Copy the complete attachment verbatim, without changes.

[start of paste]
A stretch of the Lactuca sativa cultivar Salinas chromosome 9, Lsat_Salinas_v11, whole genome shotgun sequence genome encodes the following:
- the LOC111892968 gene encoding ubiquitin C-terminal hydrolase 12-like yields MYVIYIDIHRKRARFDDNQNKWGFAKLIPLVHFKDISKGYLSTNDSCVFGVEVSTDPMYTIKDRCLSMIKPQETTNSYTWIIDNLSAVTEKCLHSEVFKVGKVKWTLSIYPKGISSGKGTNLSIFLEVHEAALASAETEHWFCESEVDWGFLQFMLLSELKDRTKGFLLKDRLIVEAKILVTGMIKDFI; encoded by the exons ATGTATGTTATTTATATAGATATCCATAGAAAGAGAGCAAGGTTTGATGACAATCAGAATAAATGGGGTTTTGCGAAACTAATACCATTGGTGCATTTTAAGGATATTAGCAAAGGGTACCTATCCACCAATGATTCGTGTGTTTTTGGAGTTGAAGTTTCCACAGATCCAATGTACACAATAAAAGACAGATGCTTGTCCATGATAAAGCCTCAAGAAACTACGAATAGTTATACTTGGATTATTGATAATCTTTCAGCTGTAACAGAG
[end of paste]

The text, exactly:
A stretch of the Lactuca sativa cultivar Salinas chromosome 9, Lsat_Salinas_v11, whole genome shotgun sequence genome encodes the following:
- the LOC111892968 gene encoding ubiquitin C-terminal hydrolase 12-like yields MYVIYIDIHRKRARFDDNQNKWGFAKLIPLVHFKDISKGYLSTNDSCVFGVEVSTDPMYTIKDRCLSMIKPQETTNSYTWIIDNLSAVTEKCLHSEVFKVGKVKWTLSIYPKGISSGKGTNLSIFLEVHEAALASAETEHWFCESEVDWGFLQFMLLSELKDRTKGFLLKDRLIVEAKILVTGMIKDFI; encoded by the exons ATGTATGTTATTTATATAGATATCCATAGAAAGAGAGCAAGGTTTGATGACAATCAGAATAAATGGGGTTTTGCGAAACTAATACCATTGGTGCATTTTAAGGATATTAGCAAAGGGTACCTATCCACCAATGATTCGTGTGTTTTTGGAGTTGAAGTTTCCACAGATCCAATGTACACAATAAAAGACAGATGCTTGTCCATGATAAAGCCTCAAGAAACTACGAATAGTTATACTTGGATTATTGATAATCTTTCAGCTGTAACAGAG